It seems you can't escape from it sometimes. Even here at home! The guys upstairs were having a party on Friday and about 1am I went out to smoke on the balcony since I couldn't sleep and got treated to hearing them talk. I mean, I know they were drunk but still, when will this go away? I mean, can you convince them to leave if they truly feel this way about "us". Maybe explain how extremely rude it is? The actual words was one was talking about earlier times and sort of wishing they could throw "us" into those concentration camps and asking his friends if they liked this idea too. I mean, no one is forcing them to be here, and we sure did not invite them! But we have to be the bigger people and "overlook" this and it just makes me mad.

I really would like to someday walk outside my door and never have this happen again. It always makes me smile though sometimes, when I remember that line from 'A Knights tale' well a couple of them actually, the first being that one where the Chaucer guy is talking to the bookies or whoever they were and said he is going to immortalize them in his story where every pimple every wart will the exposed. I am trying to get a good feel for the characters that represent this idea to me so in my novels there will be them... But my favorite line is that one when they are writing that letter to the girl together and the lady says something like 'Love should always end in Hope' and do believe that.

And a sidetrack, my youngest after watching that movie and that one line where their knight is dead and one says 'his soul is gone yet the stench remains' and how she used that when we first got our house. It was a foreclosure and I had told their father I did not mind a 'fixer-upper' since I would enjoy that actually but it had to have a huge yard. The first time we saw it, it was scary! It looked like a ton of teens went wild for a week or something with beer bottles and that smell, phew! And when we went back to check on the progress they were making and noted they had cleaned up a bit she said 'the beer bottles are gone, yet the stench remains' as we looked around. I adore my girls!

Forgot what I was saying now, I think how I had planned to write another one that same night but got caught up trying to write that poem. But the rage one would also end with the idea that this bitter aftertaste is what we are left with if we leave our dreams when we awake. So it was also going to end with Hope since love always should.

I love that you comment and hope you never stop reminding me of how many good people are around who do truly care since it does seem like not many at times! Where it can seem like that line from Titanic where she feels she is standing in the middle of the room screaming and no one notices, no one even looks up. So, thanks for looking up my friend!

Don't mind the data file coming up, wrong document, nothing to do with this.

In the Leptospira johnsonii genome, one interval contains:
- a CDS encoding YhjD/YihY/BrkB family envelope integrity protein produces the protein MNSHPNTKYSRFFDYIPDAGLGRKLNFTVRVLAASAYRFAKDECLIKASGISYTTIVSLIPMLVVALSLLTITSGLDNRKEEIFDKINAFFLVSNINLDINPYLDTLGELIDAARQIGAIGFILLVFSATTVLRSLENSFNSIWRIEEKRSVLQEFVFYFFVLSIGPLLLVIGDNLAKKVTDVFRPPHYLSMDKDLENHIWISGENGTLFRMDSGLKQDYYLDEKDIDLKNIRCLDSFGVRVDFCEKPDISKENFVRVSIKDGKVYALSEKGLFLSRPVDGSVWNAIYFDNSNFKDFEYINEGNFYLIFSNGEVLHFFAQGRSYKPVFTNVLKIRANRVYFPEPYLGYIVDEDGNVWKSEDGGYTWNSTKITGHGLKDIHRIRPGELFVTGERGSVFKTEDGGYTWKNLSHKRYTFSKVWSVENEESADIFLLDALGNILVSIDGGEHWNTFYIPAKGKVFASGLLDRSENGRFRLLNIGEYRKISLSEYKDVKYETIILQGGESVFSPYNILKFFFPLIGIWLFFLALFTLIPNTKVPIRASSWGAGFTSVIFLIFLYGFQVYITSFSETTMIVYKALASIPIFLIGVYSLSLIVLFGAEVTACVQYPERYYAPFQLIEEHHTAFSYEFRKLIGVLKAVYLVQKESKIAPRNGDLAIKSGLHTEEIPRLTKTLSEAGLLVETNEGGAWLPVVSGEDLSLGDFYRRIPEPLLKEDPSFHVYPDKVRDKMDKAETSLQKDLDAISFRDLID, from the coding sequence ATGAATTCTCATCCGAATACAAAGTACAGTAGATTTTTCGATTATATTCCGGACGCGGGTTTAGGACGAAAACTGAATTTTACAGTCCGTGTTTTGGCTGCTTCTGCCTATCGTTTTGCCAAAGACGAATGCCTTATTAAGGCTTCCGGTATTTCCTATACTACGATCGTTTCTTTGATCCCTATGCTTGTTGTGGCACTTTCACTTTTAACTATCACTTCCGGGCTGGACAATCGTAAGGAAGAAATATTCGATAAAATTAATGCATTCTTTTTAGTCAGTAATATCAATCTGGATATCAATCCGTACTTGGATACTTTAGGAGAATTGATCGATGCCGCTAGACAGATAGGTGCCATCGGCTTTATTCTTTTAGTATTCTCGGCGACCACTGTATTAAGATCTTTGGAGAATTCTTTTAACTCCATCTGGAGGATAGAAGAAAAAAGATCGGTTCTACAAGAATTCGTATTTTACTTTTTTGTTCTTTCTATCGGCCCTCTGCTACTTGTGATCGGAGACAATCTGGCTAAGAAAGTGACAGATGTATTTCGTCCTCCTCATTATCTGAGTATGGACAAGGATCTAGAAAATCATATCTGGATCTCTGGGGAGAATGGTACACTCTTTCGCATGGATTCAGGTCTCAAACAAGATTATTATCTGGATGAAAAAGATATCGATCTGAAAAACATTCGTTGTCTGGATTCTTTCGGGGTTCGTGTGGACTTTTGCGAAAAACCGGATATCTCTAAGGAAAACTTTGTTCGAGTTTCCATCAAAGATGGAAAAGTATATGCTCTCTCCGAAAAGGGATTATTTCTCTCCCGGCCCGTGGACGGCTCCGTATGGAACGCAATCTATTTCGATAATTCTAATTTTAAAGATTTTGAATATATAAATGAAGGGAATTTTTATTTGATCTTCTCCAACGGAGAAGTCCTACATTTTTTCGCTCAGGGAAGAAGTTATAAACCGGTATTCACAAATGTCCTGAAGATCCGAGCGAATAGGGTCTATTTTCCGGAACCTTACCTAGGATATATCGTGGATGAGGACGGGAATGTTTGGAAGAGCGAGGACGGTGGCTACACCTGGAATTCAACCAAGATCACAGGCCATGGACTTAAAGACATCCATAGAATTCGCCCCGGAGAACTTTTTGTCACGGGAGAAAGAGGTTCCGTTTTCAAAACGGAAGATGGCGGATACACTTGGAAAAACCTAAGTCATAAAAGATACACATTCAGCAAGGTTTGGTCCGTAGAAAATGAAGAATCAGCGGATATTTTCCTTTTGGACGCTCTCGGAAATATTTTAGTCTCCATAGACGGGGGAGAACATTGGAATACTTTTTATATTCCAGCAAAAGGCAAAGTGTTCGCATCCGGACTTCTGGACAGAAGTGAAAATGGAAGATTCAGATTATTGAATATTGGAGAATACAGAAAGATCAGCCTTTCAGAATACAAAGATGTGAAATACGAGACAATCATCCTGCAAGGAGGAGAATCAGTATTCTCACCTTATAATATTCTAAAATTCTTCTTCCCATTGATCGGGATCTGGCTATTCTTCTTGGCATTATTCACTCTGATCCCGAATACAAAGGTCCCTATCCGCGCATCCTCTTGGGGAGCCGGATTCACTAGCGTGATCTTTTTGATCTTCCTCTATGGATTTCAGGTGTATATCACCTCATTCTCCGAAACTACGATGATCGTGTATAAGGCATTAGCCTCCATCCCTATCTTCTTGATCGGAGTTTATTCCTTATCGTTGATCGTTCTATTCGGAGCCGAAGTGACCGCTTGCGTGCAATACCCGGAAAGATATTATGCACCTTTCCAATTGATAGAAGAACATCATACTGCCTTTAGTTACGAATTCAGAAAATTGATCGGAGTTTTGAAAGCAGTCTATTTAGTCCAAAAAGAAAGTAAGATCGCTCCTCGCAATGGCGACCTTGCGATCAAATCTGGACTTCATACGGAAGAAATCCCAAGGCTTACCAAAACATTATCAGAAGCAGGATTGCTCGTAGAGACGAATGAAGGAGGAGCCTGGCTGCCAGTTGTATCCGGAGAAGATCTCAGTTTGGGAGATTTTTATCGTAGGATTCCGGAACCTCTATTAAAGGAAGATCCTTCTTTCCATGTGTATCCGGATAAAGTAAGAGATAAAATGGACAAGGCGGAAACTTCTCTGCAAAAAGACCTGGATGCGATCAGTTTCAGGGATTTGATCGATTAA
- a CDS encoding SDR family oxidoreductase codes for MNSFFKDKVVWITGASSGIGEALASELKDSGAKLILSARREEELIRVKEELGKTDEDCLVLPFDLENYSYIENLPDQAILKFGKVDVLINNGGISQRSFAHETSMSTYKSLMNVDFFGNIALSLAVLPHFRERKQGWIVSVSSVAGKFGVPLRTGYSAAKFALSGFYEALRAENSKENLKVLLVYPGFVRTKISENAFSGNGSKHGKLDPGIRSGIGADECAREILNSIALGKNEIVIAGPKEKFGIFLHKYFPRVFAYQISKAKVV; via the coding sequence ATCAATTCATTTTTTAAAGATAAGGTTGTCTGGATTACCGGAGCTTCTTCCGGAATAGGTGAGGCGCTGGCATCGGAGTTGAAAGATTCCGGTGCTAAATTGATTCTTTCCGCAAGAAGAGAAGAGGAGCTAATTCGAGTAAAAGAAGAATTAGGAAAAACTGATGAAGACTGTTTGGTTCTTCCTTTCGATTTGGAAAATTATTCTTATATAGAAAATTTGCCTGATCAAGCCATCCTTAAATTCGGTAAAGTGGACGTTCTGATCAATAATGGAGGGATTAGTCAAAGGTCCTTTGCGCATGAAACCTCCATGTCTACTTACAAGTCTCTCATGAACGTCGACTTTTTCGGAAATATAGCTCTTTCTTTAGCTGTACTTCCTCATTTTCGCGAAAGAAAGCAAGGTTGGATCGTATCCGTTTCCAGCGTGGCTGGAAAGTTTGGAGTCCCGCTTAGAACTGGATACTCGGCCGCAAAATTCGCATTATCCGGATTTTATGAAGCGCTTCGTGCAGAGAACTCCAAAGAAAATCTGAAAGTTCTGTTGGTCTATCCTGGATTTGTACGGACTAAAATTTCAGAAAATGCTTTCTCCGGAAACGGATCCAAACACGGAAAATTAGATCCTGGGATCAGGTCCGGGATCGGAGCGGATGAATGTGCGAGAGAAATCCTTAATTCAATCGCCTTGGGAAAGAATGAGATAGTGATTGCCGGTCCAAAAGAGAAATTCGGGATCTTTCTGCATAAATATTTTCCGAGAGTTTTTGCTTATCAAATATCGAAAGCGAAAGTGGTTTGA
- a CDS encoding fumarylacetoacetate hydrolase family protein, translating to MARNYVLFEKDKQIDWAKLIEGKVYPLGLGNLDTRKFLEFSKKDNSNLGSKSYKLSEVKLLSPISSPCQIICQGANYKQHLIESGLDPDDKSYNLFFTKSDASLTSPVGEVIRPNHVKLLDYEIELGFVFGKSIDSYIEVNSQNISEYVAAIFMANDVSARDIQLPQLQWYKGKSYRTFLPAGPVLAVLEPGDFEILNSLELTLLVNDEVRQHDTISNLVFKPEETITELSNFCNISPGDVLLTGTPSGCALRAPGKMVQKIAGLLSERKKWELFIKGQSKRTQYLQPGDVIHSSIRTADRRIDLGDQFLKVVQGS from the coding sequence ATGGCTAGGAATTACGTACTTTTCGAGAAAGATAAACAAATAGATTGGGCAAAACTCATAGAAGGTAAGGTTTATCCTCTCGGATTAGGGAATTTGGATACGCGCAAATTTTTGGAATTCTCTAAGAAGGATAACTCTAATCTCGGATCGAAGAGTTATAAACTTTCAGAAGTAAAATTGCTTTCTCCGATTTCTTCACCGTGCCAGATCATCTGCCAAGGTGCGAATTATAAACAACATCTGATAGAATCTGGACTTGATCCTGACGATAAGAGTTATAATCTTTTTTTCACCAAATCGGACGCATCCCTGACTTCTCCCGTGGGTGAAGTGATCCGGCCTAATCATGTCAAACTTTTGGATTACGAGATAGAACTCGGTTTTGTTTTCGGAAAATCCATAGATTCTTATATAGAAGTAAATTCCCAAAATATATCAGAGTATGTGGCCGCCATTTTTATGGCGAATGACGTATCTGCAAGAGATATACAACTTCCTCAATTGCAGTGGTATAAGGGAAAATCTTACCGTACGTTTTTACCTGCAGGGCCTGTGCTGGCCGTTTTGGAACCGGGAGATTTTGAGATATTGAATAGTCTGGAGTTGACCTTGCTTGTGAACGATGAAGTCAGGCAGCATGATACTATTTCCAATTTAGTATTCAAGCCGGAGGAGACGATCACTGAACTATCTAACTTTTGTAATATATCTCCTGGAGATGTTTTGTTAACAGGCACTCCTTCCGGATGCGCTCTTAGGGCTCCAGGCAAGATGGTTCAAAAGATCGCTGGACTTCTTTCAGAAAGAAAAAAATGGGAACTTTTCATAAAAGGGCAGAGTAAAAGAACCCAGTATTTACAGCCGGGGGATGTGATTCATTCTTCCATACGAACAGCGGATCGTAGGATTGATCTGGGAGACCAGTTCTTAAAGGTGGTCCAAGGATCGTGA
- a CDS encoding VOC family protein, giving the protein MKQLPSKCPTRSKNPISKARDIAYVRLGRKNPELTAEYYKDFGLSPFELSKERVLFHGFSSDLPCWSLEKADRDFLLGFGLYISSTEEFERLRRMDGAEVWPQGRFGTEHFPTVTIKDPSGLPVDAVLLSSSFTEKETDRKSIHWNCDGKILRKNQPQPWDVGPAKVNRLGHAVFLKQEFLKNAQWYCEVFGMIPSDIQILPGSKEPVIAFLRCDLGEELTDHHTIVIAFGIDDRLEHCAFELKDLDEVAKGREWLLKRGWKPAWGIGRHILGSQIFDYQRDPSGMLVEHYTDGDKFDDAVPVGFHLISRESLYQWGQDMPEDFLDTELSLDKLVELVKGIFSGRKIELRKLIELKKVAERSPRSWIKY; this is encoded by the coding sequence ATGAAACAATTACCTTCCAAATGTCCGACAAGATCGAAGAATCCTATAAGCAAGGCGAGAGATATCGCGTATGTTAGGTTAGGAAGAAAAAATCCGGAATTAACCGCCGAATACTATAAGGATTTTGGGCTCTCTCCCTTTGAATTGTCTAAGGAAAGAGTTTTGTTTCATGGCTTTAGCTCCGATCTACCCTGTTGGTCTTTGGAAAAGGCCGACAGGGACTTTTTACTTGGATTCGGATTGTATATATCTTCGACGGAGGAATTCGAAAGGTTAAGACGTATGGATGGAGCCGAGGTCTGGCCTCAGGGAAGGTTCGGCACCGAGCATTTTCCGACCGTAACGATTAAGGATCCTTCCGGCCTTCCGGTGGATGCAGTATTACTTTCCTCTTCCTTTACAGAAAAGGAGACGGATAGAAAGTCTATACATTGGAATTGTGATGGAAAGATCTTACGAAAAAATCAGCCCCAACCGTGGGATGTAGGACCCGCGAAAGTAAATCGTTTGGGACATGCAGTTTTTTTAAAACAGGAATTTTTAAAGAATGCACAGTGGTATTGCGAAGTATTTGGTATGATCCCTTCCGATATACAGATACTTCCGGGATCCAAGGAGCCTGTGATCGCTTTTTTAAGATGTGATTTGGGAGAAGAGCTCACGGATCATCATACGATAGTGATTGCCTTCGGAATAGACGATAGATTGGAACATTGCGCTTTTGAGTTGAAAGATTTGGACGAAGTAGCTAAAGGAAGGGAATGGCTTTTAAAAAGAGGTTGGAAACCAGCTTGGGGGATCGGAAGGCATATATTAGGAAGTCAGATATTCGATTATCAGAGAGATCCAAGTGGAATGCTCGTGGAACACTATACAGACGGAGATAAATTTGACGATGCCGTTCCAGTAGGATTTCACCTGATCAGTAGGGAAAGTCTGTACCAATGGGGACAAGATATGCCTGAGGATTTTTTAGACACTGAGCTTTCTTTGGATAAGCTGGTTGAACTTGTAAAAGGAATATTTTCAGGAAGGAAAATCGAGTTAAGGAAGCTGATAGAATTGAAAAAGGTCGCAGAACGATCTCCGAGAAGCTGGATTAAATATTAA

JaniceW's picture

Rabbit-Proof Fence

Maria, your comments reminded me of a very dark period in recent Australian history when children of Aboriginal descent were removed from their families by the Australian Federal and State government agencies and church missions, under acts of their respective parliaments. The removals occurred between approximately 1869 and 1969, although in some places children were still being taken in the 1970s!! Yes, that recently.

The reasons behind the Stolen Generations (as they were called) being removed range from providing protection for neglected, abused or abandoned mixed-descent children; beliefs that Aborigines would "die out", given their catastrophic population decline after white contact; fears of miscegenation and a desire to attain white racial purity.

The child removal legislation resulted in widespread removal of children from their parents and exercise of sundry guardianship powers by Aboriginal protectors over Aborigines up to the age of 16 or 21. A national report concluded that between one in three and one in ten Indigenous children were forcibly removed from their families and communities in the period from approximately 1910 until 1970, and that in a large number of cases, children were brutally and forcibly removed from their parent or parents, possibly even from the hospital shortly after their birth. Removed children were, in most cases, placed into institutional facilities operated by religious or charitable organisations, although a significant number, particularly females, were "fostered" out. Children taken to such places were frequently punished if caught speaking local indigenous languages, and the intention was specifically to prevent them being socialised in Aboriginal cultures.

The social impacts of forced removal have been measured and found to be quite severe. Although the stated aim of the "resocialisation" programme was to improve the integration of Aboriginal people into modern society, a study found that there was no tangible improvement in the social position of "removed" Aborigines as compared to "non-removed", particularly in the areas of employment and post-secondary education. Most notably, the study indicated that removed Aboriginal people were actually less likely to have completed a secondary education, three times as likely to have acquired a police record and were twice as likely to use illicit drugs.
[excerpted from wikipedia,]

The movie Rabbit-Proof Fence retells the true story (based on the book Follow the Rabbit-Proof Fence by Doris Pilkington Garimara) concerning the author's mother, as well as two other young mixed-race Aboriginal girls, who ran away from the Moore River Native Settlement, north of Perth, in order to return to their Aboriginal families, after having been placed there in 1931. The film follows the girls as they trek/walk for nine weeks along 1,500 miles (2,400 km) of the Australian rabbit-proof fence to return to their community at Jigalong, while being tracked by a white authority figure and an Aboriginal tracker.

It is an inspiring story of courage but is also disturbing for the theme of the movie. As a neighbour of Australia, and being from a country where there is a large Indigenous population, I cannot help but compare the way Maoris and Aborigines have been treated. New Zealand is not without its faults when it comes to the British Empire's interactions with Maoris but there was never the arrogance of "we know better what's best for your children, than you do". If you have a chance, rent the movie as I'd love to hear your opinion of it.

Maria de Chirikof's picture

I will look for it

I checked at the little bookstore we stopped by today but didn't have it there so I will check Barnes and Noble tomorrow when we go out.

In browsing around I found an interesting article: